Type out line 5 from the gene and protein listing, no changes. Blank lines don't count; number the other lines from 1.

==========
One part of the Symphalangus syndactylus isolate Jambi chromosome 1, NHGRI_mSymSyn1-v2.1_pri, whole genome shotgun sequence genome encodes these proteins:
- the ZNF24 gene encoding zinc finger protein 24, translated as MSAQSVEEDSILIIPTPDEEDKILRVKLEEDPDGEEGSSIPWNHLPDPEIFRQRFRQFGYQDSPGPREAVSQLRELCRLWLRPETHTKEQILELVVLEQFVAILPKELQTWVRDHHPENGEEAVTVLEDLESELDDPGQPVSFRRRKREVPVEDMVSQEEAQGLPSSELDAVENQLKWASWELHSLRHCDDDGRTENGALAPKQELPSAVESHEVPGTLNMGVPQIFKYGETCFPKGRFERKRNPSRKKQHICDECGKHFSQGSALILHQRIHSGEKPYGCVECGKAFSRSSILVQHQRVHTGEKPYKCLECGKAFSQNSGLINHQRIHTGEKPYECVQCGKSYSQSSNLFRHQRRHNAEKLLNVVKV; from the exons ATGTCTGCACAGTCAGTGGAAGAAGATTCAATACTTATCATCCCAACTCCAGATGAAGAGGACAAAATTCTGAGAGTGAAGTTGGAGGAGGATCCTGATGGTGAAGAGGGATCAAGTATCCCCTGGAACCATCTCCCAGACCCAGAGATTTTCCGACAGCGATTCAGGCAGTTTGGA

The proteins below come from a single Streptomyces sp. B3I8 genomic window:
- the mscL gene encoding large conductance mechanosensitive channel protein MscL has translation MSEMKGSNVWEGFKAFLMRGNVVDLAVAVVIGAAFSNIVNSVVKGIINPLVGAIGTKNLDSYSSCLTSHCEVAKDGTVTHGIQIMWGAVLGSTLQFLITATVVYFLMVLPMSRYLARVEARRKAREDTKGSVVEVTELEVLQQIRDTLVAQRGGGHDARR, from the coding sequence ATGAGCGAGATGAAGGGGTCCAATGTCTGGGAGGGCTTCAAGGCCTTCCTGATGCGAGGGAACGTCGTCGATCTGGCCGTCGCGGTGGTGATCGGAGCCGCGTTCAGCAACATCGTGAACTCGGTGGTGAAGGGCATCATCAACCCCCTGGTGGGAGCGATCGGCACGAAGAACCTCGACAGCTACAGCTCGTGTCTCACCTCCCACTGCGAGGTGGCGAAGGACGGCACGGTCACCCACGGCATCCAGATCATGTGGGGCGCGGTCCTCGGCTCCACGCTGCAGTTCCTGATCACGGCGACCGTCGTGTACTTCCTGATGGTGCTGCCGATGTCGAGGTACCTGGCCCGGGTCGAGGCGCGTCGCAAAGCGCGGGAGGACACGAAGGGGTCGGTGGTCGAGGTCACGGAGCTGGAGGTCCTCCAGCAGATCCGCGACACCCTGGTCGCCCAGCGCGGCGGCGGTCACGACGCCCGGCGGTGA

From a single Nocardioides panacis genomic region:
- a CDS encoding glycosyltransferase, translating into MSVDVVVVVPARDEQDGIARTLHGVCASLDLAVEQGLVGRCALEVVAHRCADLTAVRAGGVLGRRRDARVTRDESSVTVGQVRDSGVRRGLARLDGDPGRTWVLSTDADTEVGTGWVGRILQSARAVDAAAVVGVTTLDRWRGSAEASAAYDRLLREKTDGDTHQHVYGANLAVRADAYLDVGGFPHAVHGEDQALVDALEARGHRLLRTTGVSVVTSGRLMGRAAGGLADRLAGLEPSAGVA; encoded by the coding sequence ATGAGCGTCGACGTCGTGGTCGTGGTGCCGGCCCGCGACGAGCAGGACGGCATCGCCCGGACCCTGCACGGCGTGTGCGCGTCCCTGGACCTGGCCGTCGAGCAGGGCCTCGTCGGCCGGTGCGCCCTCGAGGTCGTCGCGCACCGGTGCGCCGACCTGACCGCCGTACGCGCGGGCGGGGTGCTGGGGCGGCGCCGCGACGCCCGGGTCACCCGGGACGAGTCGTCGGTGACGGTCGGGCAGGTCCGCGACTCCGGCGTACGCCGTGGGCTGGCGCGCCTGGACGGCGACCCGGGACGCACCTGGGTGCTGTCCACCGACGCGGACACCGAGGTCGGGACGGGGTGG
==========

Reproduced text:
From a single Nocardioides panacis genomic region: